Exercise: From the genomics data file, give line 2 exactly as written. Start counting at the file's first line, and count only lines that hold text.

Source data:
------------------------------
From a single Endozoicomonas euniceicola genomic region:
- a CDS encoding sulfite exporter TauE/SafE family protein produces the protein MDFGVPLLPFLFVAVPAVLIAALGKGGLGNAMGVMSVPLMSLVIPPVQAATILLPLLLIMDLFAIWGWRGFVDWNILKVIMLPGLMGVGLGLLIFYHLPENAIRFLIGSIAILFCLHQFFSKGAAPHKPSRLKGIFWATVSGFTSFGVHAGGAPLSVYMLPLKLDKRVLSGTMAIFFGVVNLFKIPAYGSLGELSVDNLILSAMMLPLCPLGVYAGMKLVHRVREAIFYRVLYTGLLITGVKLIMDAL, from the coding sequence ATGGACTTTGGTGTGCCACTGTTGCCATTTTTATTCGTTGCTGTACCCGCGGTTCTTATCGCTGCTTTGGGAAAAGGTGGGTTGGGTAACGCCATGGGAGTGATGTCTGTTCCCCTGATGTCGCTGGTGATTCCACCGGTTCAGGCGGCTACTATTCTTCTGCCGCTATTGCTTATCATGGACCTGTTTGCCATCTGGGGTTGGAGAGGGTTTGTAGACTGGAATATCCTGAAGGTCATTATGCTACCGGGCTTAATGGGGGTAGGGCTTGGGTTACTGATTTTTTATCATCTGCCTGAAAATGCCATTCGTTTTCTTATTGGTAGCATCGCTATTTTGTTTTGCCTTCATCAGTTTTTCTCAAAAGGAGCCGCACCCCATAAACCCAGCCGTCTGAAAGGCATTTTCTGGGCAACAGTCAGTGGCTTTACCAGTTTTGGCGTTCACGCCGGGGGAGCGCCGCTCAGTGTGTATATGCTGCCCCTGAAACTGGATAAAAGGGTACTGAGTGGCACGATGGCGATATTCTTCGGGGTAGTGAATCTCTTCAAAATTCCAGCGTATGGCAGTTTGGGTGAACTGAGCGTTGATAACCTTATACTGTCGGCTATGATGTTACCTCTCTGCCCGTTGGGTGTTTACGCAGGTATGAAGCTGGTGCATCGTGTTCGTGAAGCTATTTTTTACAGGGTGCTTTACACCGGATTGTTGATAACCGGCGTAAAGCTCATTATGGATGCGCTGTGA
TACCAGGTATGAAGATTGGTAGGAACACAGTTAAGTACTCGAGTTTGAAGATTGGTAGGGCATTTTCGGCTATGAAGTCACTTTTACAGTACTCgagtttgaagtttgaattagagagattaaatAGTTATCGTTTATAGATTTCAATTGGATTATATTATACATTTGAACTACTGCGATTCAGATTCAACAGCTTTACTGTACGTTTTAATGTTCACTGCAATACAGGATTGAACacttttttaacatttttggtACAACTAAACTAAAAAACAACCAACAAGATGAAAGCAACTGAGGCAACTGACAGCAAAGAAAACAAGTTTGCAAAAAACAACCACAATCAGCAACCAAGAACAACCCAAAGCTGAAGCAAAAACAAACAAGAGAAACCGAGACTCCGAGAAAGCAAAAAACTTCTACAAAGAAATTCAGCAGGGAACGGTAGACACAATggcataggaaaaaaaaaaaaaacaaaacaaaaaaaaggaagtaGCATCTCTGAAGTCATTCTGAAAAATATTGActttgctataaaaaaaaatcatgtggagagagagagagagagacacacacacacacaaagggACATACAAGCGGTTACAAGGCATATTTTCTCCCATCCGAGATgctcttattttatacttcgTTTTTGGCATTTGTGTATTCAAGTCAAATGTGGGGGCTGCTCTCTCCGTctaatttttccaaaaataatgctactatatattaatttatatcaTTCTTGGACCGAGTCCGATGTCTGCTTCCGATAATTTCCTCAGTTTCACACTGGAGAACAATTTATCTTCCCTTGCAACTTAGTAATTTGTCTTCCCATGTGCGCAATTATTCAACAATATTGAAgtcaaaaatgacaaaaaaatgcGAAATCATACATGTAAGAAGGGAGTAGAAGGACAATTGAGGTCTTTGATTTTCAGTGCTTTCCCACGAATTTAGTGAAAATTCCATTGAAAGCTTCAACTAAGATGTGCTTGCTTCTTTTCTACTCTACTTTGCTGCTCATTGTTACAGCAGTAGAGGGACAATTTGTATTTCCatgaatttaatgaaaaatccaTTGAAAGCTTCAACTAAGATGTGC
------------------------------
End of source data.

- a CDS encoding sulfite exporter TauE/SafE family protein produces the protein MDFGVPLLPFLFVAVPAVLIAALGKGGLGNAMGVMSVPLMSLVIPPVQAATILLPLLLIMDLFAIWGWRGFVDWNILKVIMLPGLMGVGLGLLIFYHLPENAIRFLIGSIAILFCLHQFFSKGAAPHKPSRLKGIFWATVSGFTSFGVHAGGAPLSVYMLPLKLDKRVLSGTMAIFFGVVNLFKIPAYGSLGELSVDNLILSAMMLPLCPLGVYAGMKLVHRVREAIFYRVLYTGLLITGVKLIMDAL, from the coding sequence ATGGACTTTGGTGTGCCACTGTTGCCATTTTTATTCGTTGCTGTACCCGCGGTTCTTATCGCTGCTTTGGGAAAAGGTGGGTTGGGTAACGCCATGGGAGTGATGTCTGTTCCCCTGATGTCGCTGGTGATTCCACCGGTTCAGGCGGCTACTATTCTTCTGCCGCTATTGCTTATCATGGACCTGTTTGCCATCTGGGGTTGGAGAGGGTTTGTAGACTGGAATATCCTGAAGGTCATTATGCTACCGGGCTTAATGGGGGTAGGGCTTGGGTTACTGATTTTTTATCATCTGCCTGAAAATGCCATTCGTTTTCTTATTGGTAGCATCGCTATTTTGTTTTGCCTTCATCAGTTTTTCTCAAAAGGAGCCGCACCCCATAAACCCAGCCGTCTGAAAGGCATTTTCTGGGCAACAGTCAGTGGCTTTACCAGTTTTGGCGTTCACGCCGGGGGAGCGCCGCTCAGTGTGTATATGCTGCCCCTGAAACTGGATAAAAGGGTACTGAGTGGCACGATGGCGATATTCTTCGGGGTAGTGAATCTCTTCAAAATTCCAGCGTATGGCAGTTTGGGTGAACTGAGCGTTGATAACCTTATACTGTCGGCTATGATGTTACCTCTCTGCCCGTTGGGTGTTTACGCAGGTATGAAGCTGGTGCATCGTGTTCGTGAAGCTATTTTTTACAGGGTGCTTTACACCGGATTGTTGATAACCGGCGTAAAGCTCATTATGGATGCGCTGTGA